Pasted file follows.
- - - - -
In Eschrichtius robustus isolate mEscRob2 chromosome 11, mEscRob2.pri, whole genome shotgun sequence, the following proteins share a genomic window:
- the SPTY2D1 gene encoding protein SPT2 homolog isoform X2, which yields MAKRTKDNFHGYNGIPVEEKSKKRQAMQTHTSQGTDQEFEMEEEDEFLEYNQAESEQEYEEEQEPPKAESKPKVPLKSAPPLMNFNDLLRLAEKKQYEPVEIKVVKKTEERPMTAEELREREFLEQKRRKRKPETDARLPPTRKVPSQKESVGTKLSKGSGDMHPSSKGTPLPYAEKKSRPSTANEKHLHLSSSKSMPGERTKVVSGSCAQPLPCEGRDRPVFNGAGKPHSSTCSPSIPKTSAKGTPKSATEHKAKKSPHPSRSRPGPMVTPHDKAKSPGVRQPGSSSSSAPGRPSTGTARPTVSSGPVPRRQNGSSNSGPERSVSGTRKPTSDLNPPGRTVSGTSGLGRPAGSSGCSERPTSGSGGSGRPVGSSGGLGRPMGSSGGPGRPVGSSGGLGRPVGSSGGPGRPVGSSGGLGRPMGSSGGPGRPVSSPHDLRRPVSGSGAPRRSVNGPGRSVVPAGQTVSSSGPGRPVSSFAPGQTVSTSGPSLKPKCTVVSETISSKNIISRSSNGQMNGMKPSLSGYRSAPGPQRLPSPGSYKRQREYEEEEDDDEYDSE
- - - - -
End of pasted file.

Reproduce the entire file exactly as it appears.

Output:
In Eschrichtius robustus isolate mEscRob2 chromosome 11, mEscRob2.pri, whole genome shotgun sequence, the following proteins share a genomic window:
- the SPTY2D1 gene encoding protein SPT2 homolog isoform X2, which yields MAKRTKDNFHGYNGIPVEEKSKKRQAMQTHTSQGTDQEFEMEEEDEFLEYNQAESEQEYEEEQEPPKAESKPKVPLKSAPPLMNFNDLLRLAEKKQYEPVEIKVVKKTEERPMTAEELREREFLEQKRRKRKPETDARLPPTRKVPSQKESVGTKLSKGSGDMHPSSKGTPLPYAEKKSRPSTANEKHLHLSSSKSMPGERTKVVSGSCAQPLPCEGRDRPVFNGAGKPHSSTCSPSIPKTSAKGTPKSATEHKAKKSPHPSRSRPGPMVTPHDKAKSPGVRQPGSSSSSAPGRPSTGTARPTVSSGPVPRRQNGSSNSGPERSVSGTRKPTSDLNPPGRTVSGTSGLGRPAGSSGCSERPTSGSGGSGRPVGSSGGLGRPMGSSGGPGRPVGSSGGLGRPVGSSGGPGRPVGSSGGLGRPMGSSGGPGRPVSSPHDLRRPVSGSGAPRRSVNGPGRSVVPAGQTVSSSGPGRPVSSFAPGQTVSTSGPSLKPKCTVVSETISSKNIISRSSNGQMNGMKPSLSGYRSAPGPQRLPSPGSYKRQREYEEEEDDDEYDSE